MAP EXPO 2018 - Global Marketplace for Medicinal & Aromatic Plants
- Date: 3 – 4 October 2018
- Venue: Eindhoven city center, the Netherlands
Lavender is one of the most beloved and oft-used plants in the history of human civilization, and its name has become synonymous with a light shade of purple. Nowadays, its delicate foliage and beautiful, distinctively scented flowers make it a garden favorite.
The genus name of lavenders, Lavandula, means “to wash” in Greek. Known for their antiseptic and medicinal properties, lavender extracts and products long have been used as disinfectants, fresheners, and laundry and bath additives. Lavender essential oil is commonly used in aromatherapy (the practice of healing the body and soothing the mind with herbal extracts).
Lavenders are native to areas around the Mediterranean Sea (southern Europe, northern Africa) and southwest Asia. They’re perennial plants adapted to warm, dry summers, winter precipitation, and sunny exposures. This makes them ideal for our inland California climate. Once established, their water requirements are low to minimal, and they’re well suited for water-thrifty landscapes. They’re also outstanding performers in mixed perennial beds and herb gardens.
Beneficial pollinators such as honeybees and butterflies find lavender flowers irresistible. On the other hand, the aromatic chemical compounds in lavender leaves act as natural pest repellants. Lavender plants rarely are bothered by harmful insects, and snails and deer avoid them.
Soil type is an important consideration when growing lavenders. They absolutely require well-drained soil and will suffer in soggy soils or heavy clay. Amend garden beds with organic matter or fine gravel, or locate plants on a raised berm. Here are a few lavenders to consider planting in your garden:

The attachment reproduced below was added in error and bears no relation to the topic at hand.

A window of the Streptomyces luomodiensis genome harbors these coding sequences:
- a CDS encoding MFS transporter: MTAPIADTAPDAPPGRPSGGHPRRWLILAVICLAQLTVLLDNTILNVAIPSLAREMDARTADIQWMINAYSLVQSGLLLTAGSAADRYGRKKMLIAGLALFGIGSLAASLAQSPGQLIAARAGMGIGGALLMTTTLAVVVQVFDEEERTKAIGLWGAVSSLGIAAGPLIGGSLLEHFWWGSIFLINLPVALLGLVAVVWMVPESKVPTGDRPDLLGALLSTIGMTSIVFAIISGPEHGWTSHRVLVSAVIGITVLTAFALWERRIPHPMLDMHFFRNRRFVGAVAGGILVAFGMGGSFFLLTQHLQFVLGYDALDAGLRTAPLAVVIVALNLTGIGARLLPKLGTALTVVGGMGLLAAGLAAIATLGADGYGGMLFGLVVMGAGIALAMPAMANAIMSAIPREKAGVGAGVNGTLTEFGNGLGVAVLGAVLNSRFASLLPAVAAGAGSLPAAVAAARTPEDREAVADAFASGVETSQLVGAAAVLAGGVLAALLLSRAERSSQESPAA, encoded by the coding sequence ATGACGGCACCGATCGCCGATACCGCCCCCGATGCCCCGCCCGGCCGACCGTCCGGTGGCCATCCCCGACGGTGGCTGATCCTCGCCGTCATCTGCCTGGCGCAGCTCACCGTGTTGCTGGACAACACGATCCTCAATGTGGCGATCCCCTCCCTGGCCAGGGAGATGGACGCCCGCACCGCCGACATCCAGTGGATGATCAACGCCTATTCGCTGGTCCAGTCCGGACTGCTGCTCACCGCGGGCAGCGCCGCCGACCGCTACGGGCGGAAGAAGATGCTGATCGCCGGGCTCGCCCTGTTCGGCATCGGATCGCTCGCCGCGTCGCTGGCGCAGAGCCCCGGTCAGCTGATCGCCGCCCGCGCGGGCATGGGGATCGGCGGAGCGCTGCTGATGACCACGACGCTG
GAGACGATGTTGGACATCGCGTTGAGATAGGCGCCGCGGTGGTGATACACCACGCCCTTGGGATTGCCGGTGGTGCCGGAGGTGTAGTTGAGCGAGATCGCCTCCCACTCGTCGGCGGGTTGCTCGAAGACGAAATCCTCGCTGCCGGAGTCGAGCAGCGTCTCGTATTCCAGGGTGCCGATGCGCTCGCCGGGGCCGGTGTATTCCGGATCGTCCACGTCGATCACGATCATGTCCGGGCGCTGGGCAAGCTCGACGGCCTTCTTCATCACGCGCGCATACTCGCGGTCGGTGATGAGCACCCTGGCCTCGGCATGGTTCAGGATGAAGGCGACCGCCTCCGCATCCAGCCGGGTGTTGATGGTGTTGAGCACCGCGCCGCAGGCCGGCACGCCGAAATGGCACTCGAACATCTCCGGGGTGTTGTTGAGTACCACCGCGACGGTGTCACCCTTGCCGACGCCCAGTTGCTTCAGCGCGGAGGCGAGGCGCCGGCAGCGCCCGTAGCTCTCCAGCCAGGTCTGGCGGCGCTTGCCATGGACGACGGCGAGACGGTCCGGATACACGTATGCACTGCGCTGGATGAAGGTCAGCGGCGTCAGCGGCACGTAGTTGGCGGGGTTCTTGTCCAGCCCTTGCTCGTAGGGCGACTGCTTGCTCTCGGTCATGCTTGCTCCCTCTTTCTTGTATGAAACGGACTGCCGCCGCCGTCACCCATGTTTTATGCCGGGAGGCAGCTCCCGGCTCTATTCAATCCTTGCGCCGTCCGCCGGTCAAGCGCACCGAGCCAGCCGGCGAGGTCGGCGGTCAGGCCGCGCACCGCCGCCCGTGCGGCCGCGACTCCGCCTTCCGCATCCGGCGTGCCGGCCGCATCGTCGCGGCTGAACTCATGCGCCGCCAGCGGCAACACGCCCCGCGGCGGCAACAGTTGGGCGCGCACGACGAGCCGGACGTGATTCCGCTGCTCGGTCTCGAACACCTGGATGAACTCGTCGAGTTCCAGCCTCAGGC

This is the iconic, sweetly scented lavender plant most commonly used in sachets, perfumes, and soaps, or to lend subtle flavor to drinks and foods. It has dense, narrow green leaves and delicate flowers that grow in whorls at the end of each stem. Some excellent landscape varieties include “Munstead” (a heat-tolerant dwarf with purple flowers), “Hidcote” (a compact plant with vivid blue-purple flowers), and “Thumbelina Leigh” (a tidy dwarf with intensely scented flowers). There are also several late-blooming, commercially valuable English lavender hybrids (Lavandins); two of the best known are “Grosso” and “Provence.”
Spanish lavender flowerheads resemble small pineapples; each has a dense, oblong cluster of small flowers topped with several petal-like bracts. This species blooms heavily in early spring, then more lightly in summer. Its foliage is grayish-green; the flowers vary in color depending on the variety.
Despite its common name, this species originated in Spain. The specific epithet “dentata” (meaning toothed) was given to this plant for its leaves, which have serrated, tooth-like edges. Its pale purple flowers resemble Spanish lavender, but it’s longer-blooming.
This is a vigorous, long-lived lavender with stunning silver-grey foliage. It performs admirably in hot-summer areas, and blooms almost year-round in mild weather. It bears numerous spikes of violet flowers with a spicy-sweet scent.
Fernleaf or Egyptian
This unusual variety has soft, finely divided, grayish-green foliage and distinctive, three-pronged flowerheads with purplish-blue blooms. It’s long-blooming and very tolerant of heat and dry conditions.
Like all members of the mint family, lavenders have square stems. Try rolling a lavender stem between your thumb and index finger; the flattened sides are noticeable.
For a special outing, visit one of the several lavender farms in Northern California. Pageo Lavender Farm in Turlock is the closest, with peak bloom in June. Bluestone Meadows in Placerville grows 24 different cultivars of English and French lavender; their annual festival will be held on June 16-17. Your senses will be well-rewarded.
— For gardening-related questions, call the UC Master Gardener office at 209-953-6112, or use website:http://sjmastergardeners.ucanr.edu.
Author: Kathy Ikeda, Special to The Record
Original article title: What’s Growing On: For the love of lavender